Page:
People have always dreamed of traveling to other stars and planets, or wandering the universe in a spaceship. Unfortunately, such Dreams exist only in Science Fiction, because even the nearest star, Proxima, is more than four light years away. This means that even if it were possible to travel at the speed of light, it would take more than four years to reach the nearest star.
In order to reach any part of the universe quickly, science fiction works such as Star Trek introduced the concept of “warp speed,” which allows interstellar ships to travel faster than the speed of light. However, under Einstein’s general theory of relativity, there can be no such thing as faster than the speed of light.
So, can there never be FTL travel? At least in theory, scientists seem to have found a viable solution.
In a new study by physicist Erik Lentz from the University of Göttingen in Germany, he has proposed a model for faster-than-light travel, thanks to what he calls a new type of ultrafast solitons. They are waves that retain their shape and energy and can move at a constant faster-than-light speed.
According to Lenz’s model, a model of these ultrafast solitons can exist within the framework of general relativity.
With a sufficient supply of energy, these solitons can be configured as “light speed bubbles”, with a speed faster than the speed of light, so that it is theoretically possible to move objects through space-Time without being affected by extreme tidal forces.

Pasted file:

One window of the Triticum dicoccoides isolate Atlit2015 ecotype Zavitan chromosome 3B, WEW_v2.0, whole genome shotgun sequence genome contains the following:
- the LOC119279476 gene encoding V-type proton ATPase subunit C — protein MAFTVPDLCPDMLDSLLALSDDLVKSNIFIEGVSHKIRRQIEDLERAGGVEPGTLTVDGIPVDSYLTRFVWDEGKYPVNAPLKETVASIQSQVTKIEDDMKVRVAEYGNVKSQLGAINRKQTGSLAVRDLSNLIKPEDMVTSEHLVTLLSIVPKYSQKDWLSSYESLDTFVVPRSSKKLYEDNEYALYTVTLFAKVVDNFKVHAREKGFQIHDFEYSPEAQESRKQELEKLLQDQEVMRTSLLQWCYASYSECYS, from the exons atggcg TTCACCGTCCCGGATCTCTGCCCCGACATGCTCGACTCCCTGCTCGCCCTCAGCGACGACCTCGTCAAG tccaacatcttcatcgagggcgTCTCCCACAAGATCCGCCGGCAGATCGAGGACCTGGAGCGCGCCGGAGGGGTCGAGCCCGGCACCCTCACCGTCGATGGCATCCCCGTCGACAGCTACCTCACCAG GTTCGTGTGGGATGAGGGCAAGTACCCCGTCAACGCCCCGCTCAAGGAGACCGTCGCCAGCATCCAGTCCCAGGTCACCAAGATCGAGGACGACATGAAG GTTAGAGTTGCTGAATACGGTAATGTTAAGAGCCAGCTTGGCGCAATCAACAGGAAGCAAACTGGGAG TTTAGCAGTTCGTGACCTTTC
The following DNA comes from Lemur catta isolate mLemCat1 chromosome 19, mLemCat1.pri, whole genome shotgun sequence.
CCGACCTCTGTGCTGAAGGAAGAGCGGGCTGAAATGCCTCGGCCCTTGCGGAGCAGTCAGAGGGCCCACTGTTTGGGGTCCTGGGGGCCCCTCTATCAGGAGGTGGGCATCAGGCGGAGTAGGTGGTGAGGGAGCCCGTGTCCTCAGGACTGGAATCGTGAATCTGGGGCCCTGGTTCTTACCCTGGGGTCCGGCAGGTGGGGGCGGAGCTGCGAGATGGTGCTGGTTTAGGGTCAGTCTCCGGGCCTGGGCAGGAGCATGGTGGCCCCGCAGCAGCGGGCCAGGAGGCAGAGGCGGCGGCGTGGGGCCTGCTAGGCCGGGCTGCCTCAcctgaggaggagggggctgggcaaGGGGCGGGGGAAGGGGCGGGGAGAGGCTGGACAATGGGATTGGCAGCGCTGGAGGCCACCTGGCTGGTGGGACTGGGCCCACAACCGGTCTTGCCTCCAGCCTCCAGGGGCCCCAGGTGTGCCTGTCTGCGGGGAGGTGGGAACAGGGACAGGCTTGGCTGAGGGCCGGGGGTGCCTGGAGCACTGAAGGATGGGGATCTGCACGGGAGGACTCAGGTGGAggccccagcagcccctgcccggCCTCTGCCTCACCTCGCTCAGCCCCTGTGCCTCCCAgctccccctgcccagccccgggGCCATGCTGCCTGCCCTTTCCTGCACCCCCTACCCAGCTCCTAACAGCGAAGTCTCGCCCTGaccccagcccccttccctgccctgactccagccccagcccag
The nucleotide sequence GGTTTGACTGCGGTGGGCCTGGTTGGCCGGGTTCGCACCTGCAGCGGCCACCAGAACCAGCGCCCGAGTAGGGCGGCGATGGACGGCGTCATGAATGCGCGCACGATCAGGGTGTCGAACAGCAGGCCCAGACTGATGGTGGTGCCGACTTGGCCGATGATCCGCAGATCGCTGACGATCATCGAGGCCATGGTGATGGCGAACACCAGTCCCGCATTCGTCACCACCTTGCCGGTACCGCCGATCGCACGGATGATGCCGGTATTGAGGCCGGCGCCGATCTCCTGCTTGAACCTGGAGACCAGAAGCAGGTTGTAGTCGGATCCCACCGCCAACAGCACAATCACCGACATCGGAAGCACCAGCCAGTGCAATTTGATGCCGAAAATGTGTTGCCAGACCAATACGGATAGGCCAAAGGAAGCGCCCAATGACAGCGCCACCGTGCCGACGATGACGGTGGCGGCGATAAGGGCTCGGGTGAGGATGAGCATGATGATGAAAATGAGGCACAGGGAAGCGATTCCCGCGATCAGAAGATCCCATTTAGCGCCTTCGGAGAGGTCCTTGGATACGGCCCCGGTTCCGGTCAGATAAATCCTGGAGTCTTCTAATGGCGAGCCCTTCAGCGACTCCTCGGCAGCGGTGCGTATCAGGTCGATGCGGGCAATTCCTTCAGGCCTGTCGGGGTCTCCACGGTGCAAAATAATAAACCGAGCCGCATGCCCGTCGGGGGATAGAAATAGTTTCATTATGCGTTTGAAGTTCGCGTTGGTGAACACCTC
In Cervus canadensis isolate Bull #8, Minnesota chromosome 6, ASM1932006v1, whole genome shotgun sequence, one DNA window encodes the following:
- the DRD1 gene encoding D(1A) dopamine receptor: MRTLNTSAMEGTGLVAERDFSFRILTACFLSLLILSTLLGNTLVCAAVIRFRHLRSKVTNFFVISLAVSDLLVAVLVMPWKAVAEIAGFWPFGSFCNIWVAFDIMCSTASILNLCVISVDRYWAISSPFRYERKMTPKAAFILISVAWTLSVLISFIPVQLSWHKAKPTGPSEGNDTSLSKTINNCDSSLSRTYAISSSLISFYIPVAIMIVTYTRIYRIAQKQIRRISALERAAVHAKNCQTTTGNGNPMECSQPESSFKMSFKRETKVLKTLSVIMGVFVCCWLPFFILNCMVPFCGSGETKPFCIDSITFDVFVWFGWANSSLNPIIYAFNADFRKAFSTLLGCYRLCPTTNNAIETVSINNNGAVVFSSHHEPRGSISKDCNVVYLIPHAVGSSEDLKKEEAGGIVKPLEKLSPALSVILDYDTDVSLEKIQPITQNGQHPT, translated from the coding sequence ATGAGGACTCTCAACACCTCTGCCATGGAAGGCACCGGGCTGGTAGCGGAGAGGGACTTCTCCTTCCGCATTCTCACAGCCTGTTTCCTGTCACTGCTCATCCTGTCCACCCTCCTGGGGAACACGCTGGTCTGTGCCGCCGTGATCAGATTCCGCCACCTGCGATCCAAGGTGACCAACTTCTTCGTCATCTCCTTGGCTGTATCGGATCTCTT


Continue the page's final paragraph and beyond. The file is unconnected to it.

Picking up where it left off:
The only problem with this solution is that it consumes more energy than we can afford today.
“It would take about hundreds of times the mass of Jupiter to get a spacecraft with a radius of a hundred meters to travel at the speed of light,” Lenz said in a statement.
“In the range of modern nuclear fission reactors, the energy reserves would need to be substantially higher, by about 30 orders of magnitude.”
Although this method is currently unavailable due to insufficient energy supplies, previous ideas for light-speed travel have relied on a number of exotic physics phenomena.
For example, artificial wormholes and the Akuberi engine involve a singular physical phenomenon called negative mass. These are exotic substances whose mass is the opposite sign of normal matter, such as minus one pound. As a result, they exhibit some strange behavior under gravity and may travel faster than the speed of light.
However, such strange phenomena exist in principle only on the quantum scale: there is no obvious way to make macroscopic objects with negative masses.
On the other hand, the new model uses features of spacetime to facilitate faster-than-light travel, and requires only ordinary positive energy to do so.
“This work takes the problem of light-speed travel one step further toward engineering compared to theoretical studies in fundamental physics. The next step is to figure out how to reduce the astronomical amount of energy required to within the range of today’s technology, such as large modern nuclear fission power plants. Then we can talk about building a prototype.” Lenz said.
Regarding the very high energy supply required for the model, Lenz explained, “Fortunately, several energy-saving mechanisms have been proposed in early studies that could reduce the energy required by nearly sixty orders of magnitude.”
Lenz is currently working to determine if these methods can be modified or if new mechanisms are needed to reduce the necessary energy supply to the current possible levels.
The new study was published in the journal Classical and Quantum Gravity.